Saturday, July 3, 2010

Not All Instruction Books are Created Equal: Improving Drawing Skills by Copying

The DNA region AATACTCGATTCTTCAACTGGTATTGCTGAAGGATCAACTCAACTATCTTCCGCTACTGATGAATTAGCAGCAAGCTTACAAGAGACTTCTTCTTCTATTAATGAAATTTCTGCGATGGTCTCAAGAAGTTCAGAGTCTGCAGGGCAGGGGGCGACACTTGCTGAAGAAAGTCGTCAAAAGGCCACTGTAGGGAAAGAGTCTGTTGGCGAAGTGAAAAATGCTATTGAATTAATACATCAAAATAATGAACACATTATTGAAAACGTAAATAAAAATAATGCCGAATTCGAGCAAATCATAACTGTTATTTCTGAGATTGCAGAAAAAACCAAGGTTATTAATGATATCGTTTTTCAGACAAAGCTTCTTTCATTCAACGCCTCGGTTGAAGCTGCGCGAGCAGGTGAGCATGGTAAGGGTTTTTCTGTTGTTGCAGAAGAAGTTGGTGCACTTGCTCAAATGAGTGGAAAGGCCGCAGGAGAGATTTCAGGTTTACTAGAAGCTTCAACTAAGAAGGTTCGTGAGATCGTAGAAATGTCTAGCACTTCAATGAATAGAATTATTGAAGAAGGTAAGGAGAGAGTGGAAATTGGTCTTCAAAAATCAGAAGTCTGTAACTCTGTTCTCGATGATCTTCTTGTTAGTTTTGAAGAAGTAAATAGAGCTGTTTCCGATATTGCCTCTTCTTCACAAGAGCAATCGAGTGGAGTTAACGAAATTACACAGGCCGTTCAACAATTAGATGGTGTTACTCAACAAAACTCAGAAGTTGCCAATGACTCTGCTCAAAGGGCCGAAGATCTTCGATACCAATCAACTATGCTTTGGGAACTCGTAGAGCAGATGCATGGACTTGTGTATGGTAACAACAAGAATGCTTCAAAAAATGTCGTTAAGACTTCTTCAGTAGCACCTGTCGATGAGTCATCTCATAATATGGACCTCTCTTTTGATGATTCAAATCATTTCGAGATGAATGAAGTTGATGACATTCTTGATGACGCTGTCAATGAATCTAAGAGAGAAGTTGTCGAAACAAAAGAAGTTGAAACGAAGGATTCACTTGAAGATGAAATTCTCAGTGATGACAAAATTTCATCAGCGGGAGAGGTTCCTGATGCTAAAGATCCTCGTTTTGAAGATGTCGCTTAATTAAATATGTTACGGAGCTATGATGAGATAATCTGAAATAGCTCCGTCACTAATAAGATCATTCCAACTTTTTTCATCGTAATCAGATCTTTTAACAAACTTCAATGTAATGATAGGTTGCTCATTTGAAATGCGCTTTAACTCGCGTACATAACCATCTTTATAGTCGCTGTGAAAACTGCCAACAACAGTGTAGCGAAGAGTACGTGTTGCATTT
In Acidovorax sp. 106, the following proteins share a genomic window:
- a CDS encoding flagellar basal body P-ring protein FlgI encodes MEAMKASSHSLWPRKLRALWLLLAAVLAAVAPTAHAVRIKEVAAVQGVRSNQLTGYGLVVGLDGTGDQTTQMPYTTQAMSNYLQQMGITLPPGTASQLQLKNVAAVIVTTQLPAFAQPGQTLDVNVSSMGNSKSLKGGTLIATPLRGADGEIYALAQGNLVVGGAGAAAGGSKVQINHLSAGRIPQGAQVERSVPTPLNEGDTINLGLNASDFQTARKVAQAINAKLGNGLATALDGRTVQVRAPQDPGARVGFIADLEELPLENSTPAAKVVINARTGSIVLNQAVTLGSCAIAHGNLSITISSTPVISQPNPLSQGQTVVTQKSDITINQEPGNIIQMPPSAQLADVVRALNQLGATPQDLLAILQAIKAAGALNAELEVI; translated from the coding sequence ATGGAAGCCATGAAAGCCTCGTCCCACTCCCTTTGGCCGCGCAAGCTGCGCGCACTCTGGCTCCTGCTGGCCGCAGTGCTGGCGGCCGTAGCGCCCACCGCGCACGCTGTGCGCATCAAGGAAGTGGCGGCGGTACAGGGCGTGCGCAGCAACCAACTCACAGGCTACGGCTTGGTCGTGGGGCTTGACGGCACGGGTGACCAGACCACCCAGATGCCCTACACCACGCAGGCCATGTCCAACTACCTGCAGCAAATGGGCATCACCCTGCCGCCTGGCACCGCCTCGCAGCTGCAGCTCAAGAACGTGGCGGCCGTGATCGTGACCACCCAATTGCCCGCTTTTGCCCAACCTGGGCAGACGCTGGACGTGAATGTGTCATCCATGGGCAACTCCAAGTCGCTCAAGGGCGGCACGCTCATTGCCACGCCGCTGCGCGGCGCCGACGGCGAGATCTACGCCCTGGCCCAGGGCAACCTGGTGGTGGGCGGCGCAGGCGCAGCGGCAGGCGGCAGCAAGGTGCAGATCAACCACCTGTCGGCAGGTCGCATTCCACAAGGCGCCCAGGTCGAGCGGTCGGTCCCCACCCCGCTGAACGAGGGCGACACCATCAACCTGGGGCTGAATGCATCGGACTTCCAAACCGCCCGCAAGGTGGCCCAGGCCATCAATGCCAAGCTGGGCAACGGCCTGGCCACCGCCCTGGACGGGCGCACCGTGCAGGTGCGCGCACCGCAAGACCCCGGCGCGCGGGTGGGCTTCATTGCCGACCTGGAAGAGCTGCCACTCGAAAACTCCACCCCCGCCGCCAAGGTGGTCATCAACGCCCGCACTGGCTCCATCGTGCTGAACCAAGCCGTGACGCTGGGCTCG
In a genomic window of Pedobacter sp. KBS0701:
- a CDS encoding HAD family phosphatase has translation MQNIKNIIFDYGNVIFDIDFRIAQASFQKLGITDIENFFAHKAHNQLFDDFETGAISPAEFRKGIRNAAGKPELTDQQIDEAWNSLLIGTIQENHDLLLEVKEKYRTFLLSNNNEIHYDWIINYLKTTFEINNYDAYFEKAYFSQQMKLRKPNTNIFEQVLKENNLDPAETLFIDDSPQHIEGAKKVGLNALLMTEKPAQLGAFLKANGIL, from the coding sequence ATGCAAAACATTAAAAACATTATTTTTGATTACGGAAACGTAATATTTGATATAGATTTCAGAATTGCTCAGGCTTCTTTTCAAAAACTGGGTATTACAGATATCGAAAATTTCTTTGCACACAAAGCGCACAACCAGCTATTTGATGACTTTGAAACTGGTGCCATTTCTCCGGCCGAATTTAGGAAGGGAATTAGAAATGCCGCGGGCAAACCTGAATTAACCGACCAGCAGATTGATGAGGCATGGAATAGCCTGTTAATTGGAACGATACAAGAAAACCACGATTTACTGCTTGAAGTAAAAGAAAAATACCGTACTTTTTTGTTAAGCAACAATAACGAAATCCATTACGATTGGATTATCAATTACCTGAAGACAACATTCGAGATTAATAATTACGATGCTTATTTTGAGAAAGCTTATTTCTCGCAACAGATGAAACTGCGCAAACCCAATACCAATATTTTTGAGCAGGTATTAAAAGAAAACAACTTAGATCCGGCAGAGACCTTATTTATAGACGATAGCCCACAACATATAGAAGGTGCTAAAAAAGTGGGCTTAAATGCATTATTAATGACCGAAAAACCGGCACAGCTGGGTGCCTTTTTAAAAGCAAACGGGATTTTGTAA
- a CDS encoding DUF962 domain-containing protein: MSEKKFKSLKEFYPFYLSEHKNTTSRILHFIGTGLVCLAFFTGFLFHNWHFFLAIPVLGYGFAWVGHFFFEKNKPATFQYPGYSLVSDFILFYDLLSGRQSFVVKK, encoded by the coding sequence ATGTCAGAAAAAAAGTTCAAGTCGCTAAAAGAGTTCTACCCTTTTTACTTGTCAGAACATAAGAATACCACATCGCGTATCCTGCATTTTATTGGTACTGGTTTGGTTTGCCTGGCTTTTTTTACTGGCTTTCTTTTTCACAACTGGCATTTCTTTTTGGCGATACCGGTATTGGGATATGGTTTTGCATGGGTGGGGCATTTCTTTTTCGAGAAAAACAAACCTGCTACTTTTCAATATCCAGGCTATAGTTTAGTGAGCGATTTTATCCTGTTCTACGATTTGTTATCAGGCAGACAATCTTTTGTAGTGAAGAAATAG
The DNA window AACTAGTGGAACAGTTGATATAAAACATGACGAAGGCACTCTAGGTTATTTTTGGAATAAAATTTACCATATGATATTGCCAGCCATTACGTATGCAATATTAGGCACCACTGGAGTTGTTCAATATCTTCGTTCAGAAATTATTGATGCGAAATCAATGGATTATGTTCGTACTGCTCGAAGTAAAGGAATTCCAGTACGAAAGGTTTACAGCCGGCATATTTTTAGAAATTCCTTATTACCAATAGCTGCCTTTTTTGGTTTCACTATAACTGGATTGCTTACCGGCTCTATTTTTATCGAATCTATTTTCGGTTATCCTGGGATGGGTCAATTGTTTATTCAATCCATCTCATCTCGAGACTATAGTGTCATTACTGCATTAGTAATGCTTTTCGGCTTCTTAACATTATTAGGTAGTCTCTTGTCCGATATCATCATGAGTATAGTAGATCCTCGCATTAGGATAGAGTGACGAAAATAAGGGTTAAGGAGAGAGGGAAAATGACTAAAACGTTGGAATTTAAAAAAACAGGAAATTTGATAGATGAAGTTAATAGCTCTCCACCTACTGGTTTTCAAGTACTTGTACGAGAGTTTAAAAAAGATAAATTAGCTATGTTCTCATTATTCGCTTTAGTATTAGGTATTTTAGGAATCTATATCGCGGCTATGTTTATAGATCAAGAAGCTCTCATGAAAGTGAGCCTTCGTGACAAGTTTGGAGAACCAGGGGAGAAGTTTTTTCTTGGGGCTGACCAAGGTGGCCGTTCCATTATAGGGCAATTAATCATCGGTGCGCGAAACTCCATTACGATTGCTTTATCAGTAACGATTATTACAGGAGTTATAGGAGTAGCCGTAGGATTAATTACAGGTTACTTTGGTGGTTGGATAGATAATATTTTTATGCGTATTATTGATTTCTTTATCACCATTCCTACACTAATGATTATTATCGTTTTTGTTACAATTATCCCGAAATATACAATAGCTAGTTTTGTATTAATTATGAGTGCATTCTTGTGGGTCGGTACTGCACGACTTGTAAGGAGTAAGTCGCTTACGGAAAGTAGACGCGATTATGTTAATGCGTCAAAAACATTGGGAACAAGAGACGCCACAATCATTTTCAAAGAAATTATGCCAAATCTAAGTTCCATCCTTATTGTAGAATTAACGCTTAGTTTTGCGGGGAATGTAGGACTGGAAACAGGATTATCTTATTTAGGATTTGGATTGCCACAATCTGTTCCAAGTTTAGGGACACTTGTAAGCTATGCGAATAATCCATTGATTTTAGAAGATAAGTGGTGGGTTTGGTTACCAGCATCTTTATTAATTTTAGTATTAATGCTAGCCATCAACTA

While there are many poor instruction books on how to draw, there are a few excellent ones that were published in the 1920s through 1960s. One of my older instructors liked to joke that people write instruction books to pay for their groceries and those books have no real value. The books that I find extremely useful are all the books by Andrew Loomis (thank you, Illustration Academy friends for introducing me to this instructor) and George Bridgman. While Bridgman's books have been reprinted since their original publication, Loomis's books are extremely hard to find. By copying every single drawing from these books, I try to learn to think how the authors did in order to improve my drawing skills. Both of these instructors pay a lot of attention to the structure and 3-dimensionality of the figure, and all the parts of the figure. This type of exercise doesn't require a lot of time, concentration, or inspiration. All it needs is 30 minutes here, 30 minutes there. All the same, this kind of copying is very helpful and one can learn a lot about movement, structure, shape, form, muscles, proportions, bones, gesture and just about everything else.

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